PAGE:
By Christine Tibbetts
CNHI News Service
Next time I’m in Mobile, Ala., I’m changing careers. Going back to try my hand as a crane operator as soon as Gulf Quest opens.
This is going to be a National Maritime Museum about the Gulf of Mexico, with underwater dive trails and offshore drilling technology exhibits.
Controls to pilot towboats and satellite images of storms and clouds sound interesting too but those controls to operate a container ship crane entice me.
Gulf Quest opens in the autumn of 2013 and NOAA, the National Oceanic and Atmospheric Administration, is a partner. Shaped like a vessel headed to sea, the museum will have 90,000 square feet in three stories.
Gulf Quest isn’t the only Mobile discovery striking me as innovative and alluring.
The Centre for the Living Arts does too.
Downtown Mobile with Cathedral Square, cast iron facades, architecture reflecting three centuries is a walk-about kind of city so discovering the unknown is quite likely.
Conti is the name of the street for finding this arts organization and the Space 301 galleries. The Memory Project is the creative happening through December.
Nine months of investigating memory. Hurry to the back of this big building; here’s why.
Only place in the world to see the massive, three-wall video presentation. Painting with light.
The walls are 30-feet high and the gallery 8,600 square feet. Six projectors control the sequence of animated video about centuries of Japanese history and collective memory.
Music, abstract forms, familiar art and architecture and historical images: poetry in motion.
Hokushima is the title; Xavier de Richemont the French artist who usually paints with light outdoors, on enormous cathedral and monument walls.
Memory Project is his first in America.
Remembering Mardi Gras deserves some time every Mobile trip for me via the exceptionally interesting Carnival Museum.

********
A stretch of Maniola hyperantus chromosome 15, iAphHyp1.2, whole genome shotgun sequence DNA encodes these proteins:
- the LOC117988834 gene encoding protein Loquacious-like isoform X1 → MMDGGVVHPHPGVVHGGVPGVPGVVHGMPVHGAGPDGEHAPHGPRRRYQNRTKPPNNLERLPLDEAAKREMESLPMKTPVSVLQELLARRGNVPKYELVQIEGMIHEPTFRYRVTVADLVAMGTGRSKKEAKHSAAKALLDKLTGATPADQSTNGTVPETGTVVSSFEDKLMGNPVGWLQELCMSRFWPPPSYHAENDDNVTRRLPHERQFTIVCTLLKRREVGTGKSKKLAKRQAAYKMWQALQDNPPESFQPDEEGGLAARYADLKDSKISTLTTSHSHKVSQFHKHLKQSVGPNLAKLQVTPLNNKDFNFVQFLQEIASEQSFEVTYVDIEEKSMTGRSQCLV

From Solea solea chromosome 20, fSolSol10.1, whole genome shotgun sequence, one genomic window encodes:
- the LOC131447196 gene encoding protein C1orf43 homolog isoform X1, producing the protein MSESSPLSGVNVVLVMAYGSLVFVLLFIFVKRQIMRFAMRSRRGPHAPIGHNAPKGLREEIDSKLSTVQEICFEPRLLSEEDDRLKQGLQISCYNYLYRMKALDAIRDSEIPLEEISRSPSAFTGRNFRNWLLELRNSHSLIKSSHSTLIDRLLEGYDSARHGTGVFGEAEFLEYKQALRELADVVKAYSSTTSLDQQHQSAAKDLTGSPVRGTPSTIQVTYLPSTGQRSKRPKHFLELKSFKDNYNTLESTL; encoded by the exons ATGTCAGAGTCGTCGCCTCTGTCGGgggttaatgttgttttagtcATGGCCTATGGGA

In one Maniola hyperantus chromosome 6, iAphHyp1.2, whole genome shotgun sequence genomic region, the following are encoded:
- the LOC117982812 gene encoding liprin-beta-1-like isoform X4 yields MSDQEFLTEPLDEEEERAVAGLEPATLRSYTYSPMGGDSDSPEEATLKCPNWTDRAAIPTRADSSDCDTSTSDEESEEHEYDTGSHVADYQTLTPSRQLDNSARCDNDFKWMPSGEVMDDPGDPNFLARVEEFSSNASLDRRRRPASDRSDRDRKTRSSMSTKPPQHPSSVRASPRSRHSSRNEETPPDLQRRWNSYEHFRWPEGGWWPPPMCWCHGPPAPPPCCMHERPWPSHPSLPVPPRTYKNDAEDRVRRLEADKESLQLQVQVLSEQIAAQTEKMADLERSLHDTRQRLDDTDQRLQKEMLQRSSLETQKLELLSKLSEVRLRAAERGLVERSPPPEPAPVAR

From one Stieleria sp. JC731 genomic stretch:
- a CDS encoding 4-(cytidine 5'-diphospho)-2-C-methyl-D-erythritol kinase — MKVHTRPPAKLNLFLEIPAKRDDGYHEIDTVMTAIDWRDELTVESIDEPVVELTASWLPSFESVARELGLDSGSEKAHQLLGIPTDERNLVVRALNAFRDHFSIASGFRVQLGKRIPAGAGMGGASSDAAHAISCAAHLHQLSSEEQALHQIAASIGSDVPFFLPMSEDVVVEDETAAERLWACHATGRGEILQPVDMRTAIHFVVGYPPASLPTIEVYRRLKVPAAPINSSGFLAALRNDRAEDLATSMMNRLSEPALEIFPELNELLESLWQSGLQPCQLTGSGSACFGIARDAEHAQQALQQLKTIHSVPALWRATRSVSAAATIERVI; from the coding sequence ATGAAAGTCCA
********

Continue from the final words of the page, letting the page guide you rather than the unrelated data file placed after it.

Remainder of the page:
I’ve yet to participate in Mobile Mardi Gras parades and parties, but an afternoon in the Carnival Museum helps fill that gap with 300 years of history.
Lavish hand appliquéd trains weighing up to 80 pounds because of the preponderance of beads in intricate designs are on display, sometimes folded up at an edge to show the ball bearings that help the “royalty” wearing them to glide.
Moving around the Carnival Museum provides a series of modest-width hallways and rooms, so views of yet more parade and party finery took me by surprise each turn.
Sixty Mystic societies plan all year for the next year, creating 12,000 jobs and a $247 million industry, Carnival Museum Director Judi Gulledge told me.
“These are celebrations by the people for the people,” Gulledge said, honoring generations of family history, her own and city’s.
I got that family message looking at photos of three generations of women wearing the same crown; their years were 1903, 1936 and 1959.
And it seems there’s a Mobile cop who worked the same corner during Mardi Gras for his 32 years for the Police Department.
Here’s what mattered in his retirement contract: permission to still work that corner.
Elegance dominates the Battle House Renaissance Hotel and Spa on Mobile’s North Royal Street.
Do allow time to simply breathe in the Battle House grand foyer, absorbing the history since it was built in 1852.
The elegance of the renovations deserves quiet time to take in the multitude of lovely details.
Rooftop time I heartily recommend too, for broad views of the city and focused views of the busy port. Trellises cover seating areas, a swimming pool and lounging areas invite sunshine time and the rooftop connects to the spa.
This hotel, after all, is one of eight along
the Robert Trent Jones Golf Trail, and five have large and elegant spas.
Can we eat? Alabama declared 2012 the Year of Alabama Food. When you see a spoon holding a green tomato, that’s the symbol.
Christine Tibbetts covers travel for the Tifton, Ga., Gazette. Follow her on www.TibbettsTravel.com.
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